Malta hijackers surrender after releasing Libyan airliner passengers

This is an archived article and the information in the article may be outdated. Please look at the time stamp on the story to see when it was last updated.

A picture taken on December 23, 2016 shows a group of hostages being released in Valletta, Malta, from the Afriqiyah Airways A320 after it was hijacked from Libya. A man who said he was armed with a grenade hijacked a Libyan plane which landed on Malta Friday with 118 people on board, Malta's prime minister and government sources on the Mediterranean island said. After more than an hour on the tarmac, the plane's door opened and a first group of women and children were seen descending a mobile staircase. "First group of passengers, consisting of women and children, being released now," Prime Minister Joseph Muscat said on Twitter, adding in a later tweet that 50 passengers in all were being let off the plane. / AFP / Matthew Mirabelli / Malta OUT (Photo credit should read MATTHEW MIRABELLI/AFP/Getty Images)

Two hijackers surrendered Friday, hours after forcing a Libyan plane to land in Malta and threatening to blow up the aircraft.

Authorities did not say if the pair had made any demands. But one of them waved a green flag outside the aircraft, suggesting loyalty to the late Libyan leader Moammar Gadhafi.
Afriqiyah Airways Flight 8U209 was en route to the Libyan capital of Tripoli with 111 passengers aboard when hijackers diverted the plane.

Latest developments
• The hijackers are being interrogated, Malta’s Prime Minister says.
• The weapons they had were replicas, he says.
• All passengers and crew members on board were released.
• Hijackers diverted a plane that was en route to Tripoli.
• The hijacking caused flight diversions and delays.

The flight, an Airbus A320, took off Friday morning from Sabha, a desert city in southwestern Libya. Hijackers forced the plane to divert to Malta, some 350 kilometers (217 miles) from the Libyan coast in the Mediterranean Sea. After the aircraft landed late Friday morning, the Maltese military led negotiations with hijackers, who threatened to blow up the aircraft with hand grenades, Foreign Ministry spokesman Etienne St. John said.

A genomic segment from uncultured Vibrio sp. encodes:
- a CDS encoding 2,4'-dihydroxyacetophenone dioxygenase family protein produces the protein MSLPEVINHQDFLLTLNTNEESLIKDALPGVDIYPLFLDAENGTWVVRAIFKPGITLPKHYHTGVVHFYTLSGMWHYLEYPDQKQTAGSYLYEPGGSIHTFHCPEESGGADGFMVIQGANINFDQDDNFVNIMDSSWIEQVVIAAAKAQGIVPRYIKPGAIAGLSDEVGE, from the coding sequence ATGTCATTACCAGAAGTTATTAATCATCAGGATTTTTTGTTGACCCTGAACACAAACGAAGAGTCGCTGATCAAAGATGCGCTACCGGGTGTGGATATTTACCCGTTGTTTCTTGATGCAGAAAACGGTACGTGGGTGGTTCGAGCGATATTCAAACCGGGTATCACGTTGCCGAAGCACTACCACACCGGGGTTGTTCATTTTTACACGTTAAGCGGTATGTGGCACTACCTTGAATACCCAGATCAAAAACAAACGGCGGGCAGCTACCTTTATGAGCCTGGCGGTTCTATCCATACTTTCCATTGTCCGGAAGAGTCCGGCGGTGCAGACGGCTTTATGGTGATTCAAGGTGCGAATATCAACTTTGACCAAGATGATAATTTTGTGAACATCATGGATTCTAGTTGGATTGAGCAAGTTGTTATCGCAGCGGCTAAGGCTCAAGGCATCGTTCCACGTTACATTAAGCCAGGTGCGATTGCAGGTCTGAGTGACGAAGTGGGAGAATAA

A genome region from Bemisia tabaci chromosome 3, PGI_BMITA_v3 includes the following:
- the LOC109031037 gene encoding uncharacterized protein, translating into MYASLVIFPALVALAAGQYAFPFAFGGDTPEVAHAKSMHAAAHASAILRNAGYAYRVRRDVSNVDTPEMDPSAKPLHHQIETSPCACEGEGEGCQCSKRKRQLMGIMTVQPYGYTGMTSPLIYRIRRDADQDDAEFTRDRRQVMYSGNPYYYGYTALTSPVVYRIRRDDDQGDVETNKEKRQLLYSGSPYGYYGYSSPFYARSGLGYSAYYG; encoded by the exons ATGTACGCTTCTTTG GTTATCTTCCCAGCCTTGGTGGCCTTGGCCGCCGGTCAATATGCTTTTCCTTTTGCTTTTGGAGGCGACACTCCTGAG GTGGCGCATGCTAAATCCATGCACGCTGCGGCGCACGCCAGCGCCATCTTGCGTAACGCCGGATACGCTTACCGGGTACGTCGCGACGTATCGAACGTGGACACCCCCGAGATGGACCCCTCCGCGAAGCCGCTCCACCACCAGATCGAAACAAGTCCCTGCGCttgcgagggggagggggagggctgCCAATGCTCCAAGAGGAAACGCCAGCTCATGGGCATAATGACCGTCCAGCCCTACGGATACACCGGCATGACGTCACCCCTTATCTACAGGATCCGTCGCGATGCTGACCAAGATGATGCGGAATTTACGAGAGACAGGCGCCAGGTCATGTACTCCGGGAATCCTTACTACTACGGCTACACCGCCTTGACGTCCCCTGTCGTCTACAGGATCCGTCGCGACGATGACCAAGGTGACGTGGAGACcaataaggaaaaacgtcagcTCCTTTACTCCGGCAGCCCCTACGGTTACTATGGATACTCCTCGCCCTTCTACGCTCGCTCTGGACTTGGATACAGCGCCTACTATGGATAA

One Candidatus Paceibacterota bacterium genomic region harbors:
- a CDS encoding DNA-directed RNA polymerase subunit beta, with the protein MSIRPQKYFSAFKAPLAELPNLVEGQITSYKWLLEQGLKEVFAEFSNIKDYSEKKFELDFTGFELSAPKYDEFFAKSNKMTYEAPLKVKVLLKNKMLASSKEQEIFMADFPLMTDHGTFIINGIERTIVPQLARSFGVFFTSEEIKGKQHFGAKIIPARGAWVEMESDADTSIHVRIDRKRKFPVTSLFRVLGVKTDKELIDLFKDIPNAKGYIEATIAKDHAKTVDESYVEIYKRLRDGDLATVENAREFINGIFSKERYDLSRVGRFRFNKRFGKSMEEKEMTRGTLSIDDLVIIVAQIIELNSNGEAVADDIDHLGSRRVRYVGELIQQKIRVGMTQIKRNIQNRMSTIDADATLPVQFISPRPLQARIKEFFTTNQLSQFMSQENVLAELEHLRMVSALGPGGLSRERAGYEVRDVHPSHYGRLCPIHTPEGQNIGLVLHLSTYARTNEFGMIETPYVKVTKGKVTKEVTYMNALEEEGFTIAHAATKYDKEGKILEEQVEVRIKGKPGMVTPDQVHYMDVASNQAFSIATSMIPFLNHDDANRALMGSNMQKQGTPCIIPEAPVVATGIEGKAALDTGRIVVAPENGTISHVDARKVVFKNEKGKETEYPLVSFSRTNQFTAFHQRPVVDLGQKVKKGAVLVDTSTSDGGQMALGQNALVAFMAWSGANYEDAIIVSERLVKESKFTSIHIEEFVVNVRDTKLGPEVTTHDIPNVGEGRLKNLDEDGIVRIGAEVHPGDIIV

By early Friday afternoon a group of women was allowed to leave the plane. Later, the remaining passengers and crew left, smiling and chatting as they stepped off the plane and onto the tarmac. Maltese Prime Minister Joseph Muscat posted details of negotiations in real time on his Twitter account.

The hijackers were both men and probably of Libyan nationality, Muscat told reporters after the standoff ended. The men are in custody and being interrogated, he said. Forensic tests revealed the weapons they had were replicas, Muscat said.

As the situation unfolded, several flights to and from Malta International Airport were delayed, and some were diverted to Italy.

Carmen Nistor was waiting for a flight to Munich, Germany, saying passengers were frustrated because they hadn’t been informed about the cause of the delays.

Gadhafi loyalists

Sabha, the city where the flight began its journey, has been a center of political tribal violence. Deadly clashes erupt there between tribes that were loyal to Gadhafi and anti-Gadhafi groups. Enmity runs deep between the Gaddadfa and Suleiman tribes, the most powerful armed factions in the region.

Gadhafi, who was a member of the Gaddadfa tribe and led Libya for more than 40 years, was ousted from power and assassinated by rebels in 2011 in the Arab Spring uprising.

Libya has struggled to install a stable government since then, and the leadership vacuum has allowed militant groups such as ISIS and al Qaeda to flourish.

Notice: you are using an outdated browser. Microsoft does not recommend using IE as your default browser. Some features on this website, like video and images, might not work properly. For the best experience, please upgrade your browser.